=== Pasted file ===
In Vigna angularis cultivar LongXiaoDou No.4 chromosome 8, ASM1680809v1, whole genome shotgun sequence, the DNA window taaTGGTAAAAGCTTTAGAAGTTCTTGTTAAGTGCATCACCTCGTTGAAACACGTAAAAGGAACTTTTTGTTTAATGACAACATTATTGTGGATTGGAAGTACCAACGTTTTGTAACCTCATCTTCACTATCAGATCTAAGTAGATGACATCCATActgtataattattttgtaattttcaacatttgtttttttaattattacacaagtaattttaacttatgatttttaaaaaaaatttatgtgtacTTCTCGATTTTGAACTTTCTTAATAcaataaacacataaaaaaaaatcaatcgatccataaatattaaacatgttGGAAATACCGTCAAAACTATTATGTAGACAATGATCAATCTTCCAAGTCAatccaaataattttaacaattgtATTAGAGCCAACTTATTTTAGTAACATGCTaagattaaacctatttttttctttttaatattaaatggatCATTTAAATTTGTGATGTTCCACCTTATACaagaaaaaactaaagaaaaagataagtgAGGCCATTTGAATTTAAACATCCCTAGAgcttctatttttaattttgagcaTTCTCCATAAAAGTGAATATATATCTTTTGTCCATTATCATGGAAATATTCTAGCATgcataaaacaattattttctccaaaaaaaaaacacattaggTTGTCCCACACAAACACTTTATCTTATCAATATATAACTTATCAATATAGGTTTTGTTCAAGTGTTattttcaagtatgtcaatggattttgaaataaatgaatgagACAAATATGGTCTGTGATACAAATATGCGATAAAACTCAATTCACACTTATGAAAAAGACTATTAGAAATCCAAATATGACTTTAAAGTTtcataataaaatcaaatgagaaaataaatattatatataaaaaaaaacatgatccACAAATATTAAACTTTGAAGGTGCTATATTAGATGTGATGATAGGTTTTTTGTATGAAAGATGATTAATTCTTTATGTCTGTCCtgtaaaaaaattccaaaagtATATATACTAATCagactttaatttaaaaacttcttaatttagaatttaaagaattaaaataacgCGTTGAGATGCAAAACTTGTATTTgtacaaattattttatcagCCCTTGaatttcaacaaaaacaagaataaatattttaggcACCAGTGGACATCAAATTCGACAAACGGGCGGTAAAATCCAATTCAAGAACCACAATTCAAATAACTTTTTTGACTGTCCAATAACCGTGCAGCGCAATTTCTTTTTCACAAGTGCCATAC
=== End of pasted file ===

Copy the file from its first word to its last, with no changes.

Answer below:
In Vigna angularis cultivar LongXiaoDou No.4 chromosome 8, ASM1680809v1, whole genome shotgun sequence, the DNA window taaTGGTAAAAGCTTTAGAAGTTCTTGTTAAGTGCATCACCTCGTTGAAACACGTAAAAGGAACTTTTTGTTTAATGACAACATTATTGTGGATTGGAAGTACCAACGTTTTGTAACCTCATCTTCACTATCAGATCTAAGTAGATGACATCCATActgtataattattttgtaattttcaacatttgtttttttaattattacacaagtaattttaacttatgatttttaaaaaaaatttatgtgtacTTCTCGATTTTGAACTTTCTTAATAcaataaacacataaaaaaaaatcaatcgatccataaatattaaacatgttGGAAATACCGTCAAAACTATTATGTAGACAATGATCAATCTTCCAAGTCAatccaaataattttaacaattgtATTAGAGCCAACTTATTTTAGTAACATGCTaagattaaacctatttttttctttttaatattaaatggatCATTTAAATTTGTGATGTTCCACCTTATACaagaaaaaactaaagaaaaagataagtgAGGCCATTTGAATTTAAACATCCCTAGAgcttctatttttaattttgagcaTTCTCCATAAAAGTGAATATATATCTTTTGTCCATTATCATGGAAATATTCTAGCATgcataaaacaattattttctccaaaaaaaaaacacattaggTTGTCCCACACAAACACTTTATCTTATCAATATATAACTTATCAATATAGGTTTTGTTCAAGTGTTattttcaagtatgtcaatggattttgaaataaatgaatgagACAAATATGGTCTGTGATACAAATATGCGATAAAACTCAATTCACACTTATGAAAAAGACTATTAGAAATCCAAATATGACTTTAAAGTTtcataataaaatcaaatgagaaaataaatattatatataaaaaaaaacatgatccACAAATATTAAACTTTGAAGGTGCTATATTAGATGTGATGATAGGTTTTTTGTATGAAAGATGATTAATTCTTTATGTCTGTCCtgtaaaaaaattccaaaagtATATATACTAATCagactttaatttaaaaacttcttaatttagaatttaaagaattaaaataacgCGTTGAGATGCAAAACTTGTATTTgtacaaattattttatcagCCCTTGaatttcaacaaaaacaagaataaatattttaggcACCAGTGGACATCAAATTCGACAAACGGGCGGTAAAATCCAATTCAAGAACCACAATTCAAATAACTTTTTTGACTGTCCAATAACCGTGCAGCGCAATTTCTTTTTCACAAGTGCCATAC